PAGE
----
@AJC – I think my number is fine based on where I’m at when completing the exercises. Fortunately, I don’t need to spend a lot of resources to be happy. I believe the numbers will change over time as we faced various life events. This is a good starting point and I think having a lower compound growth rate may mean different bag of tricks to meet the goal.

@Lee – I get the good news part, both explicitly and implicitly. Are you implying something else about the “bad news”?

@Scoot – Thanks. I believe we all benefited from the exercises. I need to catch up with your comments!

MARK – Actually I was trying to be funny, meaning that the only way to make all your mistakes in life at a young age is to die young thererby not living long enough to make mistakes when you are old.
Guess it’s not all that funny after all. sorry.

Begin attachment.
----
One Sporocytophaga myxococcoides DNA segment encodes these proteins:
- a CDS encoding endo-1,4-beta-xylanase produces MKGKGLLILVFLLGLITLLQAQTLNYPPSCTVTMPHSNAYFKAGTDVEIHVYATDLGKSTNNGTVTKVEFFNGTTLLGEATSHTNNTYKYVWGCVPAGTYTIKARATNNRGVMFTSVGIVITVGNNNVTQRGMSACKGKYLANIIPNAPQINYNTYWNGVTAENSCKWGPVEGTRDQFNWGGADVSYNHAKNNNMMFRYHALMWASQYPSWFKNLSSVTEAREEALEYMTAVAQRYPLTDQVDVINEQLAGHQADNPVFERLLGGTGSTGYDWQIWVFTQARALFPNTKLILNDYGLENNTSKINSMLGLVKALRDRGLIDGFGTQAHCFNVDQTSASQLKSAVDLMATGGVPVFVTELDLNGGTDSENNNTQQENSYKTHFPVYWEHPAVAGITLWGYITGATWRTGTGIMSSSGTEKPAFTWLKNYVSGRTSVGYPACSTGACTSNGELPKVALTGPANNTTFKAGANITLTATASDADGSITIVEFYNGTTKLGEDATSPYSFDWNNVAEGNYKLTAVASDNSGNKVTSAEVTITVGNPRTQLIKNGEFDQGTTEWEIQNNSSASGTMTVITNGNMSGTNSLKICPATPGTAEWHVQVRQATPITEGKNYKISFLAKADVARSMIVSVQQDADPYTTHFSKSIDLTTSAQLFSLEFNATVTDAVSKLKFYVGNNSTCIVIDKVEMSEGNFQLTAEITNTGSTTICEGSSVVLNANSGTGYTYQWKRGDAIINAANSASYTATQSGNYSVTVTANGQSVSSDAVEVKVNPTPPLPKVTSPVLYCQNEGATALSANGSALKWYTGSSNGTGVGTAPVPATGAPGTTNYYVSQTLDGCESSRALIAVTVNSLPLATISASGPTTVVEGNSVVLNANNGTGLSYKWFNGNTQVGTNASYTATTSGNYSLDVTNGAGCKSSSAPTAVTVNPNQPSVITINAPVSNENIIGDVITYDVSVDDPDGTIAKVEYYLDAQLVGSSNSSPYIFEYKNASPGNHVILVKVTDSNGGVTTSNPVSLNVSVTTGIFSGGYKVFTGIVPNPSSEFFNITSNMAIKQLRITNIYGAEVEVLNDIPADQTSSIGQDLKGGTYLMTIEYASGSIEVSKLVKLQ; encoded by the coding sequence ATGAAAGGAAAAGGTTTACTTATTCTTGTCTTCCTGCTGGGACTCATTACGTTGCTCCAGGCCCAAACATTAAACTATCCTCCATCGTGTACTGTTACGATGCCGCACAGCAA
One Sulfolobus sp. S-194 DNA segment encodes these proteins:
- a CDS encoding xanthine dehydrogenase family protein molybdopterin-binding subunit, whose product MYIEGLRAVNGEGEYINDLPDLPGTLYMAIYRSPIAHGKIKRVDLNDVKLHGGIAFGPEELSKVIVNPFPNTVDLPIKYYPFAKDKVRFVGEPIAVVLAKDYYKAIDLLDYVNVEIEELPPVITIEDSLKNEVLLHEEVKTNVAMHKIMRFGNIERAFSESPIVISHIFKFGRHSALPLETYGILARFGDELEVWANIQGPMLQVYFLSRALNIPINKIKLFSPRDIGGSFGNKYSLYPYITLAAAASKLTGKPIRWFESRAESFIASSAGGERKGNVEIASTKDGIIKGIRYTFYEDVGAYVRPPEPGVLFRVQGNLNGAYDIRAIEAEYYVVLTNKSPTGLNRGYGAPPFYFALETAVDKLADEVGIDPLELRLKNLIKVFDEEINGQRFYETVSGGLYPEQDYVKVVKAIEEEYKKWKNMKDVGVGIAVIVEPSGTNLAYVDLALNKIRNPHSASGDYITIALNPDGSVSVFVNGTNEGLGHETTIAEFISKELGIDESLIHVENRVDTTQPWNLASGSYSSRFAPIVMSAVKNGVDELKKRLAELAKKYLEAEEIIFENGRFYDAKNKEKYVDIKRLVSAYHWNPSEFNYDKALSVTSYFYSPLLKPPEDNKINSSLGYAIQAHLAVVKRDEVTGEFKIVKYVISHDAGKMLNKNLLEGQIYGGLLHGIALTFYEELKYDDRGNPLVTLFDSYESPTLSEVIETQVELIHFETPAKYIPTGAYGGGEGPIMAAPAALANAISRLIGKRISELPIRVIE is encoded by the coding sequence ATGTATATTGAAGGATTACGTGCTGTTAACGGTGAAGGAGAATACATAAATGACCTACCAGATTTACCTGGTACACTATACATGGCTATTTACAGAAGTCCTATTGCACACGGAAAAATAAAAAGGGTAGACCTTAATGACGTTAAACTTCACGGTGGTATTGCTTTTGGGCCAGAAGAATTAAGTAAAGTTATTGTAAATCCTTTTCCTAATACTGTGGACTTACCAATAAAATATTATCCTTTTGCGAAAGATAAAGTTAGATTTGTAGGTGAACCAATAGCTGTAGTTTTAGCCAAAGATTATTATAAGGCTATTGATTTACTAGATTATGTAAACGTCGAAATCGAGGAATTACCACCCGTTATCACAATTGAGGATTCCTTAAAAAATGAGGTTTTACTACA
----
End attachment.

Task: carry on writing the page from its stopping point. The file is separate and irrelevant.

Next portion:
@ Lee – We know that anybody’s comments here (be they jokes, constructive criticizms, et.c) aren’t meant to be personal …

… besides, there’s nothing serious about making money, so keep it up! ๐Ÿ™‚

@ Lee – ๐Ÿ™‚

LOL – I have to agree with Lee. What fun would life be if we all stopped learning (i.e., stopped making mistakes) when we were young?

Mark, having friends around the world will also keep the cost of your travels down, too, yes? I read there is some online group established where one opens his/her home to other world travelers in return for the same benefits. Have you heard of that, too? I am definitely someone who loves connecting with other travelers. When I tell people I want to travel, they think I want to be a tourist for two weeks and they say “and after two weeks, then what?” and I realize they do not know what I mean by travelling. It is great we have the internet and the instant chat and webcams for those who have families far away.

When I went to Georgia this week, my great-aunt let me take some books from her “library” and recommended another one by Frank McCourt called Tis. I’d read Angela’s Ashes (eventually) and then Teacher Man (having found it in my garage and thought I’d read it before selling it) and am now reading Tis. It is a good book that talks about being an immigrant in NYC and with no money and with problems, problems, problems. I have also been reading Dharma Bums which talks about that movement (beatniks or hippies) going on about the same time, and that plays in.